>
    > He's trying to create 2G pairs of String objects (72-80
    > bytes of overhead per pair) plus 2G HashMap.Entry objects
    > (~24 bytes each, under the same set of assumptions), hence
    > about 192-208GB -- and that's not counting the "payload" of
    > the char values, which will add another 80GB or thereabouts.
    > 272GB is well beyond what a 32-bit JVM can manage, so he'll
    > need to go to a 64-bit version -- and this will expand the
    > String overhead to at least 40 bytes, and the HashMap.Entry
    > size to at least 36-40, raising the total to about 312-320GB.
    > And that's just for this one data structure; the rest of the
    > Java environment needs some heap, too. I'd guess that a
    > machine with half a terabyte of RAM could just about manage
    > it, with luck and a following wind.
    >
    > ... but in truth he's not really trying to populate this
    > enormous and pointlessly wasteful data structure; he's trying
    > to understand how the NetBeans profiler reports thememory
    > used by the program, and I'm afraid I can't help much with
    > that. After 4M pairs he sees
    >
    > > String -- 48MB
    > > char[] -- 48 MB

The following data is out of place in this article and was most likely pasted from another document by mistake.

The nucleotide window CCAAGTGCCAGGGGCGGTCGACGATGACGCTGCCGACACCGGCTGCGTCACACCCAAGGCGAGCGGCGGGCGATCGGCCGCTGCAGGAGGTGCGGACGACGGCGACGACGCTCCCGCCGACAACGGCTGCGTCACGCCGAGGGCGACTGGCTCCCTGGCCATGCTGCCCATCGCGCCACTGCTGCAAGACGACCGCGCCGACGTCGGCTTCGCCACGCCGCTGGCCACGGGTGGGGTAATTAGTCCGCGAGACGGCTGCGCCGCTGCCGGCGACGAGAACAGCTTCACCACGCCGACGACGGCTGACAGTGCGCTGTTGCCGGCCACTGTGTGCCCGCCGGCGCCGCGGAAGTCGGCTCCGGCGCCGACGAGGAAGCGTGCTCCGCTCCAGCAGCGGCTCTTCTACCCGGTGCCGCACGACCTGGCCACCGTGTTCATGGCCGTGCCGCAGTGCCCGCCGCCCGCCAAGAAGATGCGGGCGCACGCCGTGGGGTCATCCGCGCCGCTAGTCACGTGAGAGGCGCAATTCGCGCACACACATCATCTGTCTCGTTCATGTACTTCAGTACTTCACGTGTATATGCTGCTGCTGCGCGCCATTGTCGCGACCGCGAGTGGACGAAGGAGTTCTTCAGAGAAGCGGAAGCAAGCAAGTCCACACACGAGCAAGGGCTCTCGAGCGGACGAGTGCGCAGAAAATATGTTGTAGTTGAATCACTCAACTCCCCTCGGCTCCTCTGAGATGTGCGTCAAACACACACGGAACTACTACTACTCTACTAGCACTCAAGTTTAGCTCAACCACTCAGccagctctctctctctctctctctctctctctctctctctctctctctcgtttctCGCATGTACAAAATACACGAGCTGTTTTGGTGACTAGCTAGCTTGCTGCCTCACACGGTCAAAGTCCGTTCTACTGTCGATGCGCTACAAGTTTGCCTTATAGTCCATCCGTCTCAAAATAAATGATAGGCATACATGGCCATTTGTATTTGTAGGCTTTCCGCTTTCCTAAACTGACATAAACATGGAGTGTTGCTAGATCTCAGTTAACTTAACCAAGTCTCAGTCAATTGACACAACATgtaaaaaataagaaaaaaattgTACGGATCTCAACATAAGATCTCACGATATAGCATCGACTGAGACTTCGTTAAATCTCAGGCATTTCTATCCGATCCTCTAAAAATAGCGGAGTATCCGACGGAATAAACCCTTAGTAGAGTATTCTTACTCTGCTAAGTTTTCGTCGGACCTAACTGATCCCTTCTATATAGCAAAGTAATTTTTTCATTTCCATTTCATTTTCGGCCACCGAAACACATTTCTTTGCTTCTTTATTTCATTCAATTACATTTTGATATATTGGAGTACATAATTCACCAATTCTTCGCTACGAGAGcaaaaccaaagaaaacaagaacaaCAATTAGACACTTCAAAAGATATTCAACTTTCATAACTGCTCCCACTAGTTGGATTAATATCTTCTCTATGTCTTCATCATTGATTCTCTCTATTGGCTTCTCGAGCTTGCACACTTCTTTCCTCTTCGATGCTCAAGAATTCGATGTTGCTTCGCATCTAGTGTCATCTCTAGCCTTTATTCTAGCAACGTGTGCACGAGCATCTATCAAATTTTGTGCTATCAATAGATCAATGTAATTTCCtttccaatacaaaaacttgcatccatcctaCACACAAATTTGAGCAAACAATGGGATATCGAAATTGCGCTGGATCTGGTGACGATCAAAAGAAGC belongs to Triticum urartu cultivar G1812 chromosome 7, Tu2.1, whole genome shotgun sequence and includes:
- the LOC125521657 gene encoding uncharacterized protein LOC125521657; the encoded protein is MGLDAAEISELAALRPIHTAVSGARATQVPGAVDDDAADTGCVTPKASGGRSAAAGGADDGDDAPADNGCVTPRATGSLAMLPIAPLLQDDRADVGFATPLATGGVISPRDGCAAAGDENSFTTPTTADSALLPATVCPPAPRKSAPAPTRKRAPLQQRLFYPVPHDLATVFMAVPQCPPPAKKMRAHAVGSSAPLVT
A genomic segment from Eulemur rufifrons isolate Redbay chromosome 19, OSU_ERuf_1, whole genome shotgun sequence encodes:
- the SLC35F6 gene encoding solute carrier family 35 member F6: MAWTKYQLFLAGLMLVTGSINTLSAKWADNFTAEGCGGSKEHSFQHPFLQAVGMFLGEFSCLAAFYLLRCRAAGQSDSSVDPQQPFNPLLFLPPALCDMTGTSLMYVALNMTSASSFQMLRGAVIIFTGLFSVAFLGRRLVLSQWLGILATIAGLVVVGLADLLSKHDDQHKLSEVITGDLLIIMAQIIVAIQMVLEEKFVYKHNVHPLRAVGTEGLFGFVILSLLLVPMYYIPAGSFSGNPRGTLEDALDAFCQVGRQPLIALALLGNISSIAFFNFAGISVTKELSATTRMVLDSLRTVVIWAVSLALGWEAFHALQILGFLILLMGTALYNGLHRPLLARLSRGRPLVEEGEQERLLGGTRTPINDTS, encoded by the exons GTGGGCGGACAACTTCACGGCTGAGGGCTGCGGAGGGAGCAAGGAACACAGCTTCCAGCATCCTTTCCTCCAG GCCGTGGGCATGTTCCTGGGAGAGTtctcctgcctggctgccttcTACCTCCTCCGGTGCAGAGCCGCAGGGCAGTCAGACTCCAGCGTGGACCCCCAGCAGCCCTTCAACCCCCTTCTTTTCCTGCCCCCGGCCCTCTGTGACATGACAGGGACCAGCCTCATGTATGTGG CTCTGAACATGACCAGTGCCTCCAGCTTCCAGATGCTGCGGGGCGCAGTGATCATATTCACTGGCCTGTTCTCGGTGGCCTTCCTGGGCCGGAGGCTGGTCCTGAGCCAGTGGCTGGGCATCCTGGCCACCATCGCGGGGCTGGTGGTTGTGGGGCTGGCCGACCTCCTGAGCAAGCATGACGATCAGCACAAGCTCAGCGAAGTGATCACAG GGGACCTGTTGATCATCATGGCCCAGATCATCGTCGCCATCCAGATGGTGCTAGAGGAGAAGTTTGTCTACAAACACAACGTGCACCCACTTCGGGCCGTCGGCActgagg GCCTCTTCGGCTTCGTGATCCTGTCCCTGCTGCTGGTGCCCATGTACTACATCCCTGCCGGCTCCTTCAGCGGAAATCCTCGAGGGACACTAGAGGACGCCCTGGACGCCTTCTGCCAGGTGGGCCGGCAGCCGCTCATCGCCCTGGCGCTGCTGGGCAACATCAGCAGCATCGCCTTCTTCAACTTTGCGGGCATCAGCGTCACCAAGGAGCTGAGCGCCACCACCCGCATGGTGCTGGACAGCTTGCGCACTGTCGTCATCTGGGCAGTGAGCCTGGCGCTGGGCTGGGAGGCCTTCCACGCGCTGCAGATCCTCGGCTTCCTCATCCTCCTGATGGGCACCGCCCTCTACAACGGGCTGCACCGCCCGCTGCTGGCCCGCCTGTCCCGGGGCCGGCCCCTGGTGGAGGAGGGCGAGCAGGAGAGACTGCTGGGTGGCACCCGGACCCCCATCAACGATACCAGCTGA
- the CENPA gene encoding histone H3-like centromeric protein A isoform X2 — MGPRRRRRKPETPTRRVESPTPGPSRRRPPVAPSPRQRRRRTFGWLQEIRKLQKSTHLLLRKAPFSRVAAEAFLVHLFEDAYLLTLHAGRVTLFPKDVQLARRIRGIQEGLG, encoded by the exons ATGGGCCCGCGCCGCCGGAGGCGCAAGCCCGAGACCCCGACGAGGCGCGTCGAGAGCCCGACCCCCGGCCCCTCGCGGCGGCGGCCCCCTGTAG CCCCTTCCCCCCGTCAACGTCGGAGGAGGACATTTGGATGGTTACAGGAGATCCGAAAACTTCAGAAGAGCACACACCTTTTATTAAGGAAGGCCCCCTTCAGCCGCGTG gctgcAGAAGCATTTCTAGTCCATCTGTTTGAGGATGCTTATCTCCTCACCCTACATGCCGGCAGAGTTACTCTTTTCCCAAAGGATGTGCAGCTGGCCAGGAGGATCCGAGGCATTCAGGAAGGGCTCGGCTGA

> > HeapCharBuffer -- 45MB
    > > Integer -- 19MB
    > > HashMap$Entry -- 19MB

    >
    > ... which works out to 6 bytes per string, 6 bytes per char[],
    > and <5 bytes per HashMap.Entry -- clearly, the profiler reports
    > some other notion of "memoryused" than we've been talking
    > about in the last few messages. All I can suggest is RTFM.
    >
    > --
    >


    Obviously my intention is not to fill 2G of pairs. If you thought so I
    think you are dumber than I am. The point is to understand when the
    JVM craps out how much of memory is taken up by the VM apart from the
    objects used by the application. The profiler reports that the memory
    used by the objects in the heap is atmost 200M. But the heap memory
    used is at 800M. So why is there a 4x increase? Even if you throw in
    200M used by the profiler there is an additional 400M that is
    unaccounted for. I even tried MinHeapRatio and MaxHeapRatio options
    but to no avail. I agree that there will be some overhead with Java
    but 3x or 4x is seriously flawed. I am wondering if someone can point
    me to what might be going wrong.

    A
    , Jan 31, 2008
    #8
  9. Lew Guest

    wrote:
    > The point is to understand when the
    > JVM craps out how much of memory is taken up by the VM apart from the
    > objects used by the application. The profiler reports that the memory
    > used by the objects in the heap is atmost 200M. But the heap memory
    > used is at 800M. So why is there a 4x increase?


    How are you determining that the heap consumption is 800MB ?

    --
    Lew
    Lew, Feb 1, 2008
    #9